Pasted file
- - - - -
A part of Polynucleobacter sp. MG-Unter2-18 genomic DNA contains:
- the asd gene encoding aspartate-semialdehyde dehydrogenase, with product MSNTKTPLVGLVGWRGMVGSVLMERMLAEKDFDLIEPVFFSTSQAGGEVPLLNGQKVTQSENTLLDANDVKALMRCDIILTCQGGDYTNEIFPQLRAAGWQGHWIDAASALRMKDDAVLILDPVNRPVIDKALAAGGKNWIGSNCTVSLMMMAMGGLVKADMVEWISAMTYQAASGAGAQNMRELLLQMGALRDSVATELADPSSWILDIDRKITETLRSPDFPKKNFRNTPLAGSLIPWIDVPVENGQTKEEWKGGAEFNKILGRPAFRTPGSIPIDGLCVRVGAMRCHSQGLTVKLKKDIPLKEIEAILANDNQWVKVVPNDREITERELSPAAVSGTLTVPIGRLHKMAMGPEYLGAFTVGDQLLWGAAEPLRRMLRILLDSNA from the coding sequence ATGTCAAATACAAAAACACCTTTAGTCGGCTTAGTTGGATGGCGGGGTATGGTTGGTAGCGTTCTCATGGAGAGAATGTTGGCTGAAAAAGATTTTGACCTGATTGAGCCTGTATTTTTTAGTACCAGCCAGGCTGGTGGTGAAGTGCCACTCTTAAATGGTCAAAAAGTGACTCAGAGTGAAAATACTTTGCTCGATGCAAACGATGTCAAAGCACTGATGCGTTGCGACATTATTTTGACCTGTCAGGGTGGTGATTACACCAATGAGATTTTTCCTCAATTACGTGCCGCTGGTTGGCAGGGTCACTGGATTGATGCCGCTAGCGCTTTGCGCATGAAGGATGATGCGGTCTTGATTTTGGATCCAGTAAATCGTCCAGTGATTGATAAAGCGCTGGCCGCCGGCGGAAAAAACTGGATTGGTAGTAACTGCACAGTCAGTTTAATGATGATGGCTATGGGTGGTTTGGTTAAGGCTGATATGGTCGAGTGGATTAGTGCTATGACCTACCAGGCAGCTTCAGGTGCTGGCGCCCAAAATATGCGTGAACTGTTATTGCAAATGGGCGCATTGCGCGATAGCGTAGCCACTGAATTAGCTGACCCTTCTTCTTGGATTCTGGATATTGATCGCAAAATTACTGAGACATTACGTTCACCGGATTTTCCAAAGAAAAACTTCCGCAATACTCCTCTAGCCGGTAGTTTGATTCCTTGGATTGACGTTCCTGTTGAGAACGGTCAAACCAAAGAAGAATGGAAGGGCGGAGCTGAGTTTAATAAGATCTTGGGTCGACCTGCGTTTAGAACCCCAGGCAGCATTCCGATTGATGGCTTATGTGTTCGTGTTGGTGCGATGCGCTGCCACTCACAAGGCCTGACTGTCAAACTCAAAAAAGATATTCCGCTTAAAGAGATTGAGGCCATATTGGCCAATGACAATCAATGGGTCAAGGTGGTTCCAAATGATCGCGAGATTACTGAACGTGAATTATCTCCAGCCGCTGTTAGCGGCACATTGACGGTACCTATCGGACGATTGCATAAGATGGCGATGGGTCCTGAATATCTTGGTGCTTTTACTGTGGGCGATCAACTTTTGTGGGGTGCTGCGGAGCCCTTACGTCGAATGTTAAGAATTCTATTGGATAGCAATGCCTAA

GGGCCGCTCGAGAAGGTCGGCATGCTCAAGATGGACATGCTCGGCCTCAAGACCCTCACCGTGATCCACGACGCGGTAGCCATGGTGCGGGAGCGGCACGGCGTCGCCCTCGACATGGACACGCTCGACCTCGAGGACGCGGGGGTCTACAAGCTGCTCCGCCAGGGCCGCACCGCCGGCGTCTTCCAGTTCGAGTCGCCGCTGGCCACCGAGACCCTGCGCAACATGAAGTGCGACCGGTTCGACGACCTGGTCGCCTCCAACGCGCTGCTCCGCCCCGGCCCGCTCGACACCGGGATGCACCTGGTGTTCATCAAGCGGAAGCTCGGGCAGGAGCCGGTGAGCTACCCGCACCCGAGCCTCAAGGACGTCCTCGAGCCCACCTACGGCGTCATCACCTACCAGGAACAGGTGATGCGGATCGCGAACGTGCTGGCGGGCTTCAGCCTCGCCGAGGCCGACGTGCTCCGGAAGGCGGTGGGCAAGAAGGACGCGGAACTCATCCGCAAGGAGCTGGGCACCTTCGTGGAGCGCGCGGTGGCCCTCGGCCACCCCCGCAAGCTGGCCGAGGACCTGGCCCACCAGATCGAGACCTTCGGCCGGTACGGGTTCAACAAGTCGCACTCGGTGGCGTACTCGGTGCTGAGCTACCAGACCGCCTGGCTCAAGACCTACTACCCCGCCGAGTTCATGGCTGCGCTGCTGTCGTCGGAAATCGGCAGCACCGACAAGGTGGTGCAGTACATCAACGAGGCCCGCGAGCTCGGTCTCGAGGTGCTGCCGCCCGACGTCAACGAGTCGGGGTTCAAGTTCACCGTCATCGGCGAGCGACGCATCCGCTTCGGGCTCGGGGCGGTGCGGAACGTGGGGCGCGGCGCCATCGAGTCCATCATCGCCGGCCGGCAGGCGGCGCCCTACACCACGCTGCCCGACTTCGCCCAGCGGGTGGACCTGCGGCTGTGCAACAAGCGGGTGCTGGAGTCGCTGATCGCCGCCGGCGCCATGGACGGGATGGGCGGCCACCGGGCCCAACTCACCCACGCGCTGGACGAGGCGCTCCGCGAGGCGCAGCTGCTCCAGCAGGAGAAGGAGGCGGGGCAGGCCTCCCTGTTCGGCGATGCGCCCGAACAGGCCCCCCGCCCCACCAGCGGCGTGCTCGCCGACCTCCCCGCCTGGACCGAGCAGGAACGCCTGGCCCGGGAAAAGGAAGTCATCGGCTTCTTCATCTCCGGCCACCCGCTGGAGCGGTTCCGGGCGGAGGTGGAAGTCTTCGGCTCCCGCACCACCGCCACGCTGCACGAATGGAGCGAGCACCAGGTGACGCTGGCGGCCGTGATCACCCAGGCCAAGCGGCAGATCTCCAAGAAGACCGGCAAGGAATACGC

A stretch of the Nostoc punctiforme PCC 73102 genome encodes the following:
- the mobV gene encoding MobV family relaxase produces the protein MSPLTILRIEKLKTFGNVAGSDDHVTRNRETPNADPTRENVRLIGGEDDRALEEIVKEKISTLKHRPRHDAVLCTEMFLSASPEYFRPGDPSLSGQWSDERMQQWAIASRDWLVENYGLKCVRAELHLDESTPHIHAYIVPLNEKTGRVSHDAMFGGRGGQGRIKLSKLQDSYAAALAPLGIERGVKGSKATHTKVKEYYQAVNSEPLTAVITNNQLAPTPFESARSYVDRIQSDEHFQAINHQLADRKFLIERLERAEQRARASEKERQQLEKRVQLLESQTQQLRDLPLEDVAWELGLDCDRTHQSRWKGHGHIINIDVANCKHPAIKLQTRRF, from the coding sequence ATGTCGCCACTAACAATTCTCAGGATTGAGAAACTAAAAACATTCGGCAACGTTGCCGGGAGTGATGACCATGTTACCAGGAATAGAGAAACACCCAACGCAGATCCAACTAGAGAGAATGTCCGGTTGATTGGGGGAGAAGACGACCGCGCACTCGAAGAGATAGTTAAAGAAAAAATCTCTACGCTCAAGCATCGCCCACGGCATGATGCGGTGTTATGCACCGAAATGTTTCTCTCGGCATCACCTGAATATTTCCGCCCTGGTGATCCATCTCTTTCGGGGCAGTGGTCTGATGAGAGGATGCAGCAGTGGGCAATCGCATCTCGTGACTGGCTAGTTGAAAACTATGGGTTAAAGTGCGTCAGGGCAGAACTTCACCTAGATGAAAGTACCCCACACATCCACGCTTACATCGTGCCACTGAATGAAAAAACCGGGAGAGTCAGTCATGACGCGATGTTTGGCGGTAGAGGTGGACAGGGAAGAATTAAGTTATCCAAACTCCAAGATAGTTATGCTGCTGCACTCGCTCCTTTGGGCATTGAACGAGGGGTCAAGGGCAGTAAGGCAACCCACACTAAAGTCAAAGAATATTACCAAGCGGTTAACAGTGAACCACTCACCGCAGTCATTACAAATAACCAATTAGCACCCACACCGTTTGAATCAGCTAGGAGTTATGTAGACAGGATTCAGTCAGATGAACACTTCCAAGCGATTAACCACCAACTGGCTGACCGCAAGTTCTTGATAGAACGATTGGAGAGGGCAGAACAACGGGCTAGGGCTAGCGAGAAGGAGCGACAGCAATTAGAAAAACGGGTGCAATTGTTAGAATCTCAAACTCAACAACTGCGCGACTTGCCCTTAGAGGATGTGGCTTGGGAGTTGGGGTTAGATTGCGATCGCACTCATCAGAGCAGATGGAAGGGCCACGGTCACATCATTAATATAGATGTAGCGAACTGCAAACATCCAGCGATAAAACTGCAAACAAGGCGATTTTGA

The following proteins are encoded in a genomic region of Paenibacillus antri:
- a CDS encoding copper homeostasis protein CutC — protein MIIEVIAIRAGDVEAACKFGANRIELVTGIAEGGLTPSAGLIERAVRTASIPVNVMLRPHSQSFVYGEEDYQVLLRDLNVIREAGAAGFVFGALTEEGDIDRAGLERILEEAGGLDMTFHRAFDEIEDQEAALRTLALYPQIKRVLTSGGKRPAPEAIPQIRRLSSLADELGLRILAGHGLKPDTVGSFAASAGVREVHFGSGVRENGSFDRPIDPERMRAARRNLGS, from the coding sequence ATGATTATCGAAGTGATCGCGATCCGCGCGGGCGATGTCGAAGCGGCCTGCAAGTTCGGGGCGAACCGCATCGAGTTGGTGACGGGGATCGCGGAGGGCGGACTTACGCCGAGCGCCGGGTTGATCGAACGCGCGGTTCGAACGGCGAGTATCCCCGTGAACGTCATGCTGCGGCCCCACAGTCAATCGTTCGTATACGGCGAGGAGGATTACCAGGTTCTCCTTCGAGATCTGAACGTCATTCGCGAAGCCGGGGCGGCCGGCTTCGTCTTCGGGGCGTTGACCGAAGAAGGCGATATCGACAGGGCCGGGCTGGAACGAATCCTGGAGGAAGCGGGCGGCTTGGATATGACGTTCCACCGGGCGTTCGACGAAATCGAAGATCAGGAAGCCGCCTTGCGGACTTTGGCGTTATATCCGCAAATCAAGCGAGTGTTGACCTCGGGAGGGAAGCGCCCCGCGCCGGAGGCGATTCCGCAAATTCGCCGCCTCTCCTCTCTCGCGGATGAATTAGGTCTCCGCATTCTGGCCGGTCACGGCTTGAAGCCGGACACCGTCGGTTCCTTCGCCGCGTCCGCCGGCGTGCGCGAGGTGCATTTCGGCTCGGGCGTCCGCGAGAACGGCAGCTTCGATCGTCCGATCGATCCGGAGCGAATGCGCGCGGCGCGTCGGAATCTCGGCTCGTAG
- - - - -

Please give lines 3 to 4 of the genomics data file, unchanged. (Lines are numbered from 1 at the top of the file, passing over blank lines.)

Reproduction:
GGGCCGCTCGAGAAGGTCGGCATGCTCAAGATGGACATGCTCGGCCTCAAGACCCTCACCGTGATCCACGACGCGGTAGCCATGGTGCGGGAGCGGCACGGCGTCGCCCTCGACATGGACACGCTCGACCTCGAGGACGCGGGGGTCTACAAGCTGCTCCGCCAGGGCCGCACCGCCGGCGTCTTCCAGTTCGAGTCGCCGCTGGCCACCGAGACCCTGCGCAACATGAAGTGCGACCGGTTCGACGACCTGGTCGCCTCCAACGCGCTGCTCCGCCCCGGCCCGCTCGACACCGGGATGCACCTGGTGTTCATCAAGCGGAAGCTCGGGCAGGAGCCGGTGAGCTACCCGCACCCGAGCCTCAAGGACGTCCTCGAGCCCACCTACGGCGTCATCACCTACCAGGAACAGGTGATGCGGATCGCGAACGTGCTGGCGGGCTTCAGCCTCGCCGAGGCCGACGTGCTCCGGAAGGCGGTGGGCAAGAAGGACGCGGAACTCATCCGCAAGGAGCTGGGCACCTTCGTGGAGCGCGCGGTGGCCCTCGGCCACCCCCGCAAGCTGGCCGAGGACCTGGCCCACCAGATCGAGACCTTCGGCCGGTACGGGTTCAACAAGTCGCACTCGGTGGCGTACTCGGTGCTGAGCTACCAGACCGCCTGGCTCAAGACCTACTACCCCGCCGAGTTCATGGCTGCGCTGCTGTCGTCGGAAATCGGCAGCACCGACAAGGTGGTGCAGTACATCAACGAGGCCCGCGAGCTCGGTCTCGAGGTGCTGCCGCCCGACGTCAACGAGTCGGGGTTCAAGTTCACCGTCATCGGCGAGCGACGCATCCGCTTCGGGCTCGGGGCGGTGCGGAACGTGGGGCGCGGCGCCATCGAGTCCATCATCGCCGGCCGGCAGGCGGCGCCCTACACCACGCTGCCCGACTTCGCCCAGCGGGTGGACCTGCGGCTGTGCAACAAGCGGGTGCTGGAGTCGCTGATCGCCGCCGGCGCCATGGACGGGATGGGCGGCCACCGGGCCCAACTCACCCACGCGCTGGACGAGGCGCTCCGCGAGGCGCAGCTGCTCCAGCAGGAGAAGGAGGCGGGGCAGGCCTCCCTGTTCGGCGATGCGCCCGAACAGGCCCCCCGCCCCACCAGCGGCGTGCTCGCCGACCTCCCCGCCTGGACCGAGCAGGAACGCCTGGCCCGGGAAAAGGAAGTCATCGGCTTCTTCATCTCCGGCCACCCGCTGGAGCGGTTCCGGGCGGAGGTGGAAGTCTTCGGCTCCCGCACCACCGCCACGCTGCACGAATGGAGCGAGCACCAGGTGACGCTGGCGGCCGTGATCACCCAGGCCAAGCGGCAGATCTCCAAGAAGACCGGCAAGGAATACGC

A stretch of the Nostoc punctiforme PCC 73102 genome encodes the following: